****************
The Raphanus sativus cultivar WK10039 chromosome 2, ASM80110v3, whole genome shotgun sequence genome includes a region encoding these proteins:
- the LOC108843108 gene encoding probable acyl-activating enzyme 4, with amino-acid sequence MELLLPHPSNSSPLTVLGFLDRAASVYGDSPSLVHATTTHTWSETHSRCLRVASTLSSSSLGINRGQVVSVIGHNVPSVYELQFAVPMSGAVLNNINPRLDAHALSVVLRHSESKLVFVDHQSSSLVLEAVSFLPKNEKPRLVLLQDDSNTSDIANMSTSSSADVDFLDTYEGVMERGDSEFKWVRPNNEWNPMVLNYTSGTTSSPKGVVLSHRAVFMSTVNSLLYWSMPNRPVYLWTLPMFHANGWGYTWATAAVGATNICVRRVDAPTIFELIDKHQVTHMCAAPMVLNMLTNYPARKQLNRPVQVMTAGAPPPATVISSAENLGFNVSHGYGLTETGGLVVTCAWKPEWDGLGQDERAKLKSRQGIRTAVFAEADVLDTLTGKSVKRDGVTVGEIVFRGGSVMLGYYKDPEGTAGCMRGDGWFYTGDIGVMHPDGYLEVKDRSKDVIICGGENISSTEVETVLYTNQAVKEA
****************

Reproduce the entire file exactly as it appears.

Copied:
The Raphanus sativus cultivar WK10039 chromosome 2, ASM80110v3, whole genome shotgun sequence genome includes a region encoding these proteins:
- the LOC108843108 gene encoding probable acyl-activating enzyme 4, with amino-acid sequence MELLLPHPSNSSPLTVLGFLDRAASVYGDSPSLVHATTTHTWSETHSRCLRVASTLSSSSLGINRGQVVSVIGHNVPSVYELQFAVPMSGAVLNNINPRLDAHALSVVLRHSESKLVFVDHQSSSLVLEAVSFLPKNEKPRLVLLQDDSNTSDIANMSTSSSADVDFLDTYEGVMERGDSEFKWVRPNNEWNPMVLNYTSGTTSSPKGVVLSHRAVFMSTVNSLLYWSMPNRPVYLWTLPMFHANGWGYTWATAAVGATNICVRRVDAPTIFELIDKHQVTHMCAAPMVLNMLTNYPARKQLNRPVQVMTAGAPPPATVISSAENLGFNVSHGYGLTETGGLVVTCAWKPEWDGLGQDERAKLKSRQGIRTAVFAEADVLDTLTGKSVKRDGVTVGEIVFRGGSVMLGYYKDPEGTAGCMRGDGWFYTGDIGVMHPDGYLEVKDRSKDVIICGGENISSTEVETVLYTNQAVKEA